Thorin_Oakenshield Fairfax entertainment reporter Giles Hardie visited the set of The Hobbit on the same two-day press junket that Dark Horizons, IGN and other media outlets went on.

His article is a bit of a fluff piece, and probably doesn’t divulge much that’s new to regular TORn readers, but the bit about McKellen preferring to not reprise his roles is certainly interesting.

Benedict Cumberbatch has had a bad week as The Fifth Estate bombed at the US and UK box offices, but his next film is as close to a guaranteed box office winner as they come. In fact, it might be said he will set the box office ablaze, as Cumberbatch voices the dragon Smaug in the forthcoming second Hobbit movie.

We visited Middle Earth to meet the cast and crew in anticipation of The Hobbit: The Desolation of Smaug, which is out on Boxing Day, and in our day on set we learned of five different Hobbit films we nearly got instead.

The McKellen Hobbit

For Sir Ian McKellen, The Hobbit doesn’t have enough day-to-day detail. “The one disappointment is that Peter had half-promised, ‘Wouldn’t it be fun to see Gandalf getting up in the morning’. Peter’s always saying he likes the guy who does sleep under a hedge and gets up and saves the world. So do I,” McKellen mused.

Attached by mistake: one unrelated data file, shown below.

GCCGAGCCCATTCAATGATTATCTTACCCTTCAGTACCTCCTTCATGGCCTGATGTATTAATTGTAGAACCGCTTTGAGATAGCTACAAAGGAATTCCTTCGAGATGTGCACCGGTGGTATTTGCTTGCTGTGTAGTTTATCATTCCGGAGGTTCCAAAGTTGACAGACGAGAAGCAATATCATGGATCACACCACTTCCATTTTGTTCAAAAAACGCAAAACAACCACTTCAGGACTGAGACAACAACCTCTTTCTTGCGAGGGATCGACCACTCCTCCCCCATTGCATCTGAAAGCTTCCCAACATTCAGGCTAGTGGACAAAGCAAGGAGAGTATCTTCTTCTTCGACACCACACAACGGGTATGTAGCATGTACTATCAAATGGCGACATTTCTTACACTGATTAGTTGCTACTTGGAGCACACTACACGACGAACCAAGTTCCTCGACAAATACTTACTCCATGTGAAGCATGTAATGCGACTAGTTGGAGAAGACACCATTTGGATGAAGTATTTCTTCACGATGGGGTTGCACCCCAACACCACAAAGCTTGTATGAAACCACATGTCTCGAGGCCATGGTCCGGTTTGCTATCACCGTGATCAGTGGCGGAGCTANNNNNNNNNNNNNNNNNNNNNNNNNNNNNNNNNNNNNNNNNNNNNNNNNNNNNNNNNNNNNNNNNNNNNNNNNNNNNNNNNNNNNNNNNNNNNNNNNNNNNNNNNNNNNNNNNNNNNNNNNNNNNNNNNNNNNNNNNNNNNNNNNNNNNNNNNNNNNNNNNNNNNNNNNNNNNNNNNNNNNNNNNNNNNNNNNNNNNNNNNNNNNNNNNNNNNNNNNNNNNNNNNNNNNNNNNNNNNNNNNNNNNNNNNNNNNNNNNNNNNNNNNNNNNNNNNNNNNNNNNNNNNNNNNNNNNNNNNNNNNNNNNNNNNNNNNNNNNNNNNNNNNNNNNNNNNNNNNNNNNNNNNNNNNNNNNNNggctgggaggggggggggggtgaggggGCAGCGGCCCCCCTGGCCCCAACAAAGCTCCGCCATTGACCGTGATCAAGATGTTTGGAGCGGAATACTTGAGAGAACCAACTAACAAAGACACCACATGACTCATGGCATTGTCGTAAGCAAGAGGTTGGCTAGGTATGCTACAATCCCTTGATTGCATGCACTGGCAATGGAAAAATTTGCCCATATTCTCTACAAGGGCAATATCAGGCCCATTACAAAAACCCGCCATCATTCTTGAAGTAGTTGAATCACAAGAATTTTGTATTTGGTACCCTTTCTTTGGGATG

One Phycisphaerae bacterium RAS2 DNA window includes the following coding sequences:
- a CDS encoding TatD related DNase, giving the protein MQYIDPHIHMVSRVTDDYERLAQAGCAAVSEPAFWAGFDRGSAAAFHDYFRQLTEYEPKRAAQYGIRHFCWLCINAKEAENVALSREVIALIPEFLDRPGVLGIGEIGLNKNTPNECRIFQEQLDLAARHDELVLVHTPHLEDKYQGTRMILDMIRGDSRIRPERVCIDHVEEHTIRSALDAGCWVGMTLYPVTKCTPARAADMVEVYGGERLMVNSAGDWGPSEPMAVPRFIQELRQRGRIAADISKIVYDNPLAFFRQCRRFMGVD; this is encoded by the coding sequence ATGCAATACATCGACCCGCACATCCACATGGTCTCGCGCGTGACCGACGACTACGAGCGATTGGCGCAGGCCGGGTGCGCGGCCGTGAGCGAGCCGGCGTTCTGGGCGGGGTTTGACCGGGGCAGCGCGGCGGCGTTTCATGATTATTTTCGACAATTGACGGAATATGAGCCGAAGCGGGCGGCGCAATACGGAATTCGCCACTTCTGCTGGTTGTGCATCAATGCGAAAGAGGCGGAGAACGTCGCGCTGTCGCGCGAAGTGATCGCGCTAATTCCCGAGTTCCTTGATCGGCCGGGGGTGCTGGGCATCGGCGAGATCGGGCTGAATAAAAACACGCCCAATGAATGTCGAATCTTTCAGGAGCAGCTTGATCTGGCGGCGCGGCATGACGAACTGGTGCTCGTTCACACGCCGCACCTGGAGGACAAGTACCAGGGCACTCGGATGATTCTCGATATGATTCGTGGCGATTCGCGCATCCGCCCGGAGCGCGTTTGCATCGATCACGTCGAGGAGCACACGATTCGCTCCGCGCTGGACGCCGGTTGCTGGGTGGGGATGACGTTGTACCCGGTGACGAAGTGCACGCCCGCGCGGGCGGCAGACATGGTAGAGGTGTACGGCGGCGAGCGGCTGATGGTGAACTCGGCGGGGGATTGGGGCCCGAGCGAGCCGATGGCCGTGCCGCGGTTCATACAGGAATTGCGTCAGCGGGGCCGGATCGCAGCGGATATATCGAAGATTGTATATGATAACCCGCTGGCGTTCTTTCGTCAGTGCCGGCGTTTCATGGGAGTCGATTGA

“We see the dwarves eating a lot and drinking a lot. They never seem to go to the loo.”

The non-McKellen Hobbit

HobbitFreemanJacksonAW-620x349 Not only didn’t we get a domesticated wizard, we almost didn’t get the same wizard. “I don’t like to play a part that I have played before,” McKellen told us. “Once you’ve played Gandalf, you get offered a lot of parts for old men with white beards. And it’s hardly worth you reading the script because however good it is, I feel I have done that. So there was a lot inside me saying, “No, no, no.”

“What persuaded me was could I bear the thought of somebody else playing Gandalf? I couldn’t actually face talking to an eight-year-old and explaining why I didn’t want to be Gandalf again.”

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